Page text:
We provide an extensive set of theoretical spectral energy distributions
of massive stars derived from our "combined stellar structure and
atmosphere models". The calculations cover the entire main sequence evolution
for initial masses M_i = 20 - 120 M_sun, corresponding to O3-B0 stars of all
We predict detailed line blanketed UV spectra along the main sequence
The major result is a systematic study of ionizing fluxes
covering the entire parameter space of O and early B stars.
We demonstrate the importance of accounting simultaneously for
non-LTE effects, line blanketing and stellar winds to obtain
an accurate description of the spectra of these stars shortward of the
The main results from our spectra are the following:
We derive revised ionizing fluxes for O3 to B0 stars based on the recent
temperature and gravity calibrations of Vacca et al. (1996).
The total number of Lyman continuum photons is found to be
slightly lower than previous derivations.
For most cases the differences are less than ~ 20 %.
Due to the increased flux in the HeI continuum the hardness ratio
of the HeI to H continuum is increased by ~ 1.6 to ~ 2.5 depending on
spectral type and luminosity class.
- The flux in the HeII continuum is increased
by 2 to 3 (3 to 6) orders of magnitudes compared to predictions from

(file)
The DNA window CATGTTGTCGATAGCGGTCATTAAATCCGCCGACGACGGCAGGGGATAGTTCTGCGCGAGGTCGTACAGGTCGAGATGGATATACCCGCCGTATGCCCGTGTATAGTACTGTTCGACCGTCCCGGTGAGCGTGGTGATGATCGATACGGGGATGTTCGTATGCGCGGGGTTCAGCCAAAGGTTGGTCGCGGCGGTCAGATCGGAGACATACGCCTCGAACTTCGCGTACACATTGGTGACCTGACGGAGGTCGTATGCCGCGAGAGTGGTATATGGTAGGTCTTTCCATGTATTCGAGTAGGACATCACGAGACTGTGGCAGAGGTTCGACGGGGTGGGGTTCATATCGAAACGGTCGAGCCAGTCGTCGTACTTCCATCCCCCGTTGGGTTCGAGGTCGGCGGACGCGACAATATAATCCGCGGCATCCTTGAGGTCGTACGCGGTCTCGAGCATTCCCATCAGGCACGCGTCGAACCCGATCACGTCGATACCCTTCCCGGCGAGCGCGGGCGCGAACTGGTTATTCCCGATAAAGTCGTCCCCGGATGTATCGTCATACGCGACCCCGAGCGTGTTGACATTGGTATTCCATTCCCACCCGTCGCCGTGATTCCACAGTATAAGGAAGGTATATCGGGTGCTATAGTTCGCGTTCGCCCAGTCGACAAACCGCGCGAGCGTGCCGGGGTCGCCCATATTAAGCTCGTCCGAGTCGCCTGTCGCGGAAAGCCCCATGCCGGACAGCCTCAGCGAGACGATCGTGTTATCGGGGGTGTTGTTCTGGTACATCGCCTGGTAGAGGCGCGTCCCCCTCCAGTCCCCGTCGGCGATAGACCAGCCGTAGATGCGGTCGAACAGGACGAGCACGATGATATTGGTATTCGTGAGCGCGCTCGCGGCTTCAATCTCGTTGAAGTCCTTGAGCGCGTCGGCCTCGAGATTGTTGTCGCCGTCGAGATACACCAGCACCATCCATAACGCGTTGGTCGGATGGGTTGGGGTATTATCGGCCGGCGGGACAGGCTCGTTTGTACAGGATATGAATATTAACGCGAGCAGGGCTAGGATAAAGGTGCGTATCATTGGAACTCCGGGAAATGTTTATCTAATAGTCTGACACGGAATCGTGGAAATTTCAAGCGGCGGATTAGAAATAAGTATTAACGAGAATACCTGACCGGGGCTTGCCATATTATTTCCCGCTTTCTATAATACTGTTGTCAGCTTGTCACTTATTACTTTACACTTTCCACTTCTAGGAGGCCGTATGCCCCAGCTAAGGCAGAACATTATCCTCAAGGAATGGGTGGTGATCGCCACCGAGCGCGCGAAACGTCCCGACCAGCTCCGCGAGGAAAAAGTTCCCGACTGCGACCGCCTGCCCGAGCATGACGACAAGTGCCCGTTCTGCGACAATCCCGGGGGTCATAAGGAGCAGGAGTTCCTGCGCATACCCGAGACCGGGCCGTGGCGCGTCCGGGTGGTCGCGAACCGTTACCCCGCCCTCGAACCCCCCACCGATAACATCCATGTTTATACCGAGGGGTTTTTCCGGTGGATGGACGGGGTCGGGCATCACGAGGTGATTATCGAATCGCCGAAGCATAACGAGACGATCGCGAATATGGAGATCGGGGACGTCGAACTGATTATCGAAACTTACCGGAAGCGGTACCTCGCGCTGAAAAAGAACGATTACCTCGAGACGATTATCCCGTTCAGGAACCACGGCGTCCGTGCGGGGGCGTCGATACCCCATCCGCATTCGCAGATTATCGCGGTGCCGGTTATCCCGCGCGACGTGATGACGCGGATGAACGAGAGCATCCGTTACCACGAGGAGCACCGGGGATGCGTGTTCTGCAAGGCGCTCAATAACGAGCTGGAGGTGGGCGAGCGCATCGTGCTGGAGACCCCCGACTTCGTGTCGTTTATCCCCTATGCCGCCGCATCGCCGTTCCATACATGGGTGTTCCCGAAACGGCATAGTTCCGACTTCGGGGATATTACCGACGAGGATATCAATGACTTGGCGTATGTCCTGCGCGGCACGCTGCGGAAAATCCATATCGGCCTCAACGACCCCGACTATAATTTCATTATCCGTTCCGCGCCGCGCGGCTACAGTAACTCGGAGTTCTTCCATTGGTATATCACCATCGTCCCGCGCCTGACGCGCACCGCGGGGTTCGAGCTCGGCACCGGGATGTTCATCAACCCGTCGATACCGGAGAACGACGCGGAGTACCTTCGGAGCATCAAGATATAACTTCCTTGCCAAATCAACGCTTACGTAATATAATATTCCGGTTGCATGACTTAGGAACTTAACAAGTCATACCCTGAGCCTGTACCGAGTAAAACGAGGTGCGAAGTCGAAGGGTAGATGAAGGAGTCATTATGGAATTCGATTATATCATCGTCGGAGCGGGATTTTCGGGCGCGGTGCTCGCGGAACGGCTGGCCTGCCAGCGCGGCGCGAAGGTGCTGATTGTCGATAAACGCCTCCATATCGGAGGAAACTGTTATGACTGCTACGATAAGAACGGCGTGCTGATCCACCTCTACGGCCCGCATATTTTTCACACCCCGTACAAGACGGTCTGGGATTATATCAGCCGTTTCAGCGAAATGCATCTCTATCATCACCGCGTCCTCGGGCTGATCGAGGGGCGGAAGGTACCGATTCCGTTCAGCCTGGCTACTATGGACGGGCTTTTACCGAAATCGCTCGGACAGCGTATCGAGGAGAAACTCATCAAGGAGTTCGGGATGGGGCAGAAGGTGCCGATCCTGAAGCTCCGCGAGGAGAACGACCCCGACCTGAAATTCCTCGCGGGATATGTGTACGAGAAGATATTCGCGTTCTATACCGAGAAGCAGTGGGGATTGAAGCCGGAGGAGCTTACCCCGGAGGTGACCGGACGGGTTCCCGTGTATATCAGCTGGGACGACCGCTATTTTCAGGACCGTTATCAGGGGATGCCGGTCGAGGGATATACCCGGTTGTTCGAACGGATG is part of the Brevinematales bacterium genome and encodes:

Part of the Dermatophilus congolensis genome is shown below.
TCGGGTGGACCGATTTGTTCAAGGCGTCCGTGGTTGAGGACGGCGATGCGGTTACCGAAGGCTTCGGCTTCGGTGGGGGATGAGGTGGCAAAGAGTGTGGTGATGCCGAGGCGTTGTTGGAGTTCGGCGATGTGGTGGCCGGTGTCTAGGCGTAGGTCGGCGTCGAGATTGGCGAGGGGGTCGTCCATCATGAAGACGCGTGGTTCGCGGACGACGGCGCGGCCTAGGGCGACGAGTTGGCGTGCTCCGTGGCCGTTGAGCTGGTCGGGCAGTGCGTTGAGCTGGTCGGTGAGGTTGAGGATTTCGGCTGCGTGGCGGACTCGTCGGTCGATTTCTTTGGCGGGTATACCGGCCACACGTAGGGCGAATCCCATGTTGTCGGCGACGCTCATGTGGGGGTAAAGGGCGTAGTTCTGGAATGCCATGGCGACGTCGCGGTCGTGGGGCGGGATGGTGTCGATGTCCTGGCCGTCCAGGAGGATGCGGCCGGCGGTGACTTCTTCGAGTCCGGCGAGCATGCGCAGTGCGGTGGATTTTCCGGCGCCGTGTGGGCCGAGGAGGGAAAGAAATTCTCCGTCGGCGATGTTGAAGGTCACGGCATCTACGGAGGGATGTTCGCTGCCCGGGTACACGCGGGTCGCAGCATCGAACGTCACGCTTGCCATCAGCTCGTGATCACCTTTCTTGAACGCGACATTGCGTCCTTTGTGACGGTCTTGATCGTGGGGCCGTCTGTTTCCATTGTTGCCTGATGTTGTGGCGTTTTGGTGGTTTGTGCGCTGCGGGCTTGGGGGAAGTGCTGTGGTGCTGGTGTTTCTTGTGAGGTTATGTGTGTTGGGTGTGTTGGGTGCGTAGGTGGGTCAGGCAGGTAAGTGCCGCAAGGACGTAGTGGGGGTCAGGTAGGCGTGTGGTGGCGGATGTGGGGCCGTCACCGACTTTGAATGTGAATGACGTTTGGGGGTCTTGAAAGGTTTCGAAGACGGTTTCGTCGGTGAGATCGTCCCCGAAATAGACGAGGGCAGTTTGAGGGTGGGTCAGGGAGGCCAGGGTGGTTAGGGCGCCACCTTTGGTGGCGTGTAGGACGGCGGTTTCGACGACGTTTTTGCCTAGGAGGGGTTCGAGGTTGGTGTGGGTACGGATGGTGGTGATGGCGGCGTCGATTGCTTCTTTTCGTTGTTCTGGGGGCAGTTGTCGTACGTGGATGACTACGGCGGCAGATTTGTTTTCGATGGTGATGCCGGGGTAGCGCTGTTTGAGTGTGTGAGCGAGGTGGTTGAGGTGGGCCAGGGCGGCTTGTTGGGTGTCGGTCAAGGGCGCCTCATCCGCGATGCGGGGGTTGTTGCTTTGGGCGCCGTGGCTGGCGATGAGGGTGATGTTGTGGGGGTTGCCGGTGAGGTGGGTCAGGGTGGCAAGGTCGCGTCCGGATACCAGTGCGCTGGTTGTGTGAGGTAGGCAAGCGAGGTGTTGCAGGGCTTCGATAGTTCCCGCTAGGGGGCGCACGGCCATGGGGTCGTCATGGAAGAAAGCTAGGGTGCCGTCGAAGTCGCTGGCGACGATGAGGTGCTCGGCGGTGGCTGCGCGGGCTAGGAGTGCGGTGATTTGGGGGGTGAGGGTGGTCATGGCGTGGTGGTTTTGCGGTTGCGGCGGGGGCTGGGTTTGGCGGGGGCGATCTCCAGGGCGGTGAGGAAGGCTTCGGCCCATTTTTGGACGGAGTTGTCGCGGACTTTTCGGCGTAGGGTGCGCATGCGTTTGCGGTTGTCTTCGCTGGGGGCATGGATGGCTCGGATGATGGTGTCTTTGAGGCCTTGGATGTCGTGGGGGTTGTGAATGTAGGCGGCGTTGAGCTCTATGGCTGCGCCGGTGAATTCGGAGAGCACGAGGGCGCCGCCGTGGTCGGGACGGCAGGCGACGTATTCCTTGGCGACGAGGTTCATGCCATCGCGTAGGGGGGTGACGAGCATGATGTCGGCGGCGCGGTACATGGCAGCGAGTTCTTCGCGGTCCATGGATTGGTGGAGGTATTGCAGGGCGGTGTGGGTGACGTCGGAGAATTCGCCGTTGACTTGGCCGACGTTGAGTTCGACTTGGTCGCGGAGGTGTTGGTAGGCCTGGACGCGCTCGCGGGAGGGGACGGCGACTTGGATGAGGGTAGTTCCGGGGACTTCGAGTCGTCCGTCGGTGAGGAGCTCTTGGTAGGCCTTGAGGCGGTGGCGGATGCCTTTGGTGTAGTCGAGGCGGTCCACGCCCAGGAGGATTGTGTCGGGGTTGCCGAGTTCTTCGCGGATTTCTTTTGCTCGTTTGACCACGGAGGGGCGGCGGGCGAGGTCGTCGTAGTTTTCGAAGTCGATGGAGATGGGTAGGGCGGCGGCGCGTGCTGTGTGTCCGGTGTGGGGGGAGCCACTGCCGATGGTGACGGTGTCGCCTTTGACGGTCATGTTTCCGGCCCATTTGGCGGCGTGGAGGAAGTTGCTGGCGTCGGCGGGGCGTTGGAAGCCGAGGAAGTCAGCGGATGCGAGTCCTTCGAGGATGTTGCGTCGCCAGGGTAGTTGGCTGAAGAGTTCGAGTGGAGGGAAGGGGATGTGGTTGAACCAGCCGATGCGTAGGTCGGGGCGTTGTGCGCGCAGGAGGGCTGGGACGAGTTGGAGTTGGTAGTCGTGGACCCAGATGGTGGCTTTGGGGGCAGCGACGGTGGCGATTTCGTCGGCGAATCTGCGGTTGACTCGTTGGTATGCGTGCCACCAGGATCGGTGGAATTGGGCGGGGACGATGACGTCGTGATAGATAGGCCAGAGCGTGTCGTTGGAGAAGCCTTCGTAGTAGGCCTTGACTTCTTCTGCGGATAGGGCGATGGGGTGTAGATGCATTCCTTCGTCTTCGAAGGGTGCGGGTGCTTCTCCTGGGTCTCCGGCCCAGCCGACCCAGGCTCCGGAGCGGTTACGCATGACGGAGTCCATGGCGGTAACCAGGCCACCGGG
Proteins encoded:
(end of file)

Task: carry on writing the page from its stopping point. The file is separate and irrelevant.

plane parallel non-LTE (LTE) model atmospheres. This reconfirms
the work of Gabler et al. (1989).
- The flux in the HeI continuum is known to be increased due
non-LTE effects. However, we find that it is also
influenced by wind effects as was previously found by
Najarro et al. (1996) and Schaerer et al. (1996b).
The combined effect of a mass outflow and line blanketing
leads to a flatter energy distribution in the
HeI continuum, which confirms the results of Sellmaier et al.
(1996) for a wider range of stellar parameters.
- The flux in the Lyman continuum is also modified due to
line blanketing and the presence of a stellar
winds, although to a lesser degree than the spectrum at higher
In the view of recent EUV and X-ray observations, a critical
discussion of current model assumptions (including our own)
shows that for stars of spectral types later than approximately B0,
which have relatively weak stellar winds, reliable predictions of
ionizing fluxes are not yet possible. We identify the most likely
physical reasons for this finding.